Chapter

The Theory and Practice of Global Economic Governance in the Early Twenty-First Century: The Limits of Multilateralism

Richard Higgott

in The Consequences of the Global Financial Crisis

Published in print May 2012 | ISBN: 9780199641987
Published online September 2012 | e-ISBN: 9780191741586 | DOI: http://dx.doi.org/10.1093/acprof:oso/9780199641987.003.0002

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The Global Financial Crisis (GFC) and its aftermath have caused some observers to question whether the international economic institutions developed in the Bretton Woods era are any longer suitable for the challenges they face in the contemporary age: if they are unable to prevent (increasingly recurring) crises or facilitate a more general process of long-term economic collective action problem solving what are they for? This kind of analysis misses the point. For all their apparent failings the need for such institutions is unlikely to disappear in an era characterized by higher levels of economic interdependence. Global economic governance may still be imperfect and, in contrast to the global economy, underdeveloped. But if global governance is to evolve, multilateral economic institutions of one kind or another must be at least one of the key elements of the process. The emergence of the G20 is discussed and its limitations reviewed. The generic challenge is to adapt multilateralism to the dynamics of a world battling to come to terms with changing power balances and emerging policy agendas that do not lend themselves easily to the approaches to collective action problem solving that prevailed in the second half of the twentieth century.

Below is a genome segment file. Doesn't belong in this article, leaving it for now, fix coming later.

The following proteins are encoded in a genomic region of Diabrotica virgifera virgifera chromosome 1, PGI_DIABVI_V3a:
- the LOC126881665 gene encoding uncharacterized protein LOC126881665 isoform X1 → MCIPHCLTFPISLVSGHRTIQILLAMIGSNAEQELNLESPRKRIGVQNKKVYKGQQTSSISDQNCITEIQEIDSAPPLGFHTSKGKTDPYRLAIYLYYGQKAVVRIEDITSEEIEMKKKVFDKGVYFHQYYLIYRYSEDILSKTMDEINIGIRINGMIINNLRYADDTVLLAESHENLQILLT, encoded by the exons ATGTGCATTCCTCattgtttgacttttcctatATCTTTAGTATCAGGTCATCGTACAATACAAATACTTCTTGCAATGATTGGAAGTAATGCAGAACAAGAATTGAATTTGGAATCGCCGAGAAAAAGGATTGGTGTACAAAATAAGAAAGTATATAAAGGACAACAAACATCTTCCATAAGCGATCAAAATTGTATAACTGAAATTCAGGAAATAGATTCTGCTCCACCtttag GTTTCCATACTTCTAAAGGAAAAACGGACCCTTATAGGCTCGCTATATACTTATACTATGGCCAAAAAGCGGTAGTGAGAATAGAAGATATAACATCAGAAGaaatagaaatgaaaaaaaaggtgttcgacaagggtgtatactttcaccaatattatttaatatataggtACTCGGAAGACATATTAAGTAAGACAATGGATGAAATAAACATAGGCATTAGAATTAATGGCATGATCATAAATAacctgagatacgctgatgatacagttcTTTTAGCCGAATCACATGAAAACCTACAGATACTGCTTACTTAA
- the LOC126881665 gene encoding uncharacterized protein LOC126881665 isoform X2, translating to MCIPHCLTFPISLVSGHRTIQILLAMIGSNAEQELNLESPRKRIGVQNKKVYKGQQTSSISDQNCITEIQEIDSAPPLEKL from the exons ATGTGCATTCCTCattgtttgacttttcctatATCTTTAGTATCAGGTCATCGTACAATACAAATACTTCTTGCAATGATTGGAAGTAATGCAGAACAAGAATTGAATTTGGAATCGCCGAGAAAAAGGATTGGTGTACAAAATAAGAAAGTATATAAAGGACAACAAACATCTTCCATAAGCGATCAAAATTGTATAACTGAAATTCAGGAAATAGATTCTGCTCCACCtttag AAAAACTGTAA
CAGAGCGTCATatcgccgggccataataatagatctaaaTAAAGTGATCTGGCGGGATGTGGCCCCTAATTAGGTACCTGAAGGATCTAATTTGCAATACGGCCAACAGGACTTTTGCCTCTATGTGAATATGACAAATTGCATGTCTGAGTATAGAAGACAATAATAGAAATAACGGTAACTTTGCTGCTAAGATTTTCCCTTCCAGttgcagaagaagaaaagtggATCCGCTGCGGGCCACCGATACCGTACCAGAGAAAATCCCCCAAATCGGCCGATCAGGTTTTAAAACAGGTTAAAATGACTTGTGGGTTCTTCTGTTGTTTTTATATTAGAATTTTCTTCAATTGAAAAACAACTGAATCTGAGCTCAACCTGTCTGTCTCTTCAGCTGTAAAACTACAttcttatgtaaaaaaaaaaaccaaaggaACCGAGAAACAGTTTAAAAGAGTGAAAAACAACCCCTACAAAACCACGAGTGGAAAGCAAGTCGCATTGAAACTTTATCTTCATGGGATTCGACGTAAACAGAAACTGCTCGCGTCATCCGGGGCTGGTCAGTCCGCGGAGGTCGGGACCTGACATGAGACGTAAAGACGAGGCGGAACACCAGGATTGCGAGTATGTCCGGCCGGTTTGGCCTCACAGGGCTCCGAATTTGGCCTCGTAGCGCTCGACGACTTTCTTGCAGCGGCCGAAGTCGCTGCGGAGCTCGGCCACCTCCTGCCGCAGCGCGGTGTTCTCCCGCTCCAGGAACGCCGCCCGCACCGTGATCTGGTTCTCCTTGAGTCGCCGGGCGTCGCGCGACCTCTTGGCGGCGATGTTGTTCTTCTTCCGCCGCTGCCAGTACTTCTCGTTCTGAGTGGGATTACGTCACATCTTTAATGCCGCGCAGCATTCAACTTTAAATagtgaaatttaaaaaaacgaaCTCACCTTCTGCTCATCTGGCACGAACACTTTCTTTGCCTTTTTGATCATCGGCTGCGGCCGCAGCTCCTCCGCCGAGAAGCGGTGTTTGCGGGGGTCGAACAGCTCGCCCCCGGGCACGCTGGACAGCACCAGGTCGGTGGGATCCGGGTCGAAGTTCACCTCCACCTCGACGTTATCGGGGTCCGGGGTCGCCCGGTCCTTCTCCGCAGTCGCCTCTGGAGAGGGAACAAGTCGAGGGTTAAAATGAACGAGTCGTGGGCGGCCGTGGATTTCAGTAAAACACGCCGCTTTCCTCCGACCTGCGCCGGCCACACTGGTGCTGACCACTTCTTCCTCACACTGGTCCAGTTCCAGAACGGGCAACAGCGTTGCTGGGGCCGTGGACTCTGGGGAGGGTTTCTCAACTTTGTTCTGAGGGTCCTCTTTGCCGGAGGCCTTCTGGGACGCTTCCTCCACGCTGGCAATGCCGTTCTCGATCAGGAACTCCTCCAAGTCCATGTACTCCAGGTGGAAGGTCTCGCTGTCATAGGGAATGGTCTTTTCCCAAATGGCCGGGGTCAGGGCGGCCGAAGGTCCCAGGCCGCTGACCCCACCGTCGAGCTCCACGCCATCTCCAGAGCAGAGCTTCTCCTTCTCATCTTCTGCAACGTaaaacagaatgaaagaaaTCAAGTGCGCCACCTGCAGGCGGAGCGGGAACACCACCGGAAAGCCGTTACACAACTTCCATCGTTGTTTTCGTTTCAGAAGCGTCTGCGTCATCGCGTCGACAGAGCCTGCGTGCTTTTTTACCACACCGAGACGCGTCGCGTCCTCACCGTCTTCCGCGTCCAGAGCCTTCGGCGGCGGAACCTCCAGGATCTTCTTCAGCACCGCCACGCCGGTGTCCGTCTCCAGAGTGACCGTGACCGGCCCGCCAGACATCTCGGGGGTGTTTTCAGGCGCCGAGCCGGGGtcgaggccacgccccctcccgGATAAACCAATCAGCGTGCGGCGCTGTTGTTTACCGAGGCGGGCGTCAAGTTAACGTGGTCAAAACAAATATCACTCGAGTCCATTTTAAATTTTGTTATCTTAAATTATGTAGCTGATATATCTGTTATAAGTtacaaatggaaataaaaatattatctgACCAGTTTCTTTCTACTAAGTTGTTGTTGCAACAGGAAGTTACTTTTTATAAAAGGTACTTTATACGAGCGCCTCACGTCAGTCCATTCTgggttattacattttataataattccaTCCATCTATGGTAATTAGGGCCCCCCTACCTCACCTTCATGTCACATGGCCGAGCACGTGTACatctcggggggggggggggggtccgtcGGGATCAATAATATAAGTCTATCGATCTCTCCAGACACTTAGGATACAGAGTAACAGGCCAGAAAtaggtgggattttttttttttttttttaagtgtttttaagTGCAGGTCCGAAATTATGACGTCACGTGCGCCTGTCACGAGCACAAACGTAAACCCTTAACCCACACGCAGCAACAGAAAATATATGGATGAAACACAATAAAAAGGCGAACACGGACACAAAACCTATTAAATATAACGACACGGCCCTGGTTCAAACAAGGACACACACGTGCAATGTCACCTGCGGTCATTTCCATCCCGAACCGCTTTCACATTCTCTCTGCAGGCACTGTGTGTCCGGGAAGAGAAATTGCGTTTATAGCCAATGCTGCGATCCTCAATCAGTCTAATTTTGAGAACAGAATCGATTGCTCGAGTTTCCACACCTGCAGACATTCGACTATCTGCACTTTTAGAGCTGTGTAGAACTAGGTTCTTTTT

Keywords: Bretton Woods; G7; G20; International Monetary Fund; World Bank

Chapter.  8325 words. 

Subjects: Political Economy ; Financial Institutions and Services

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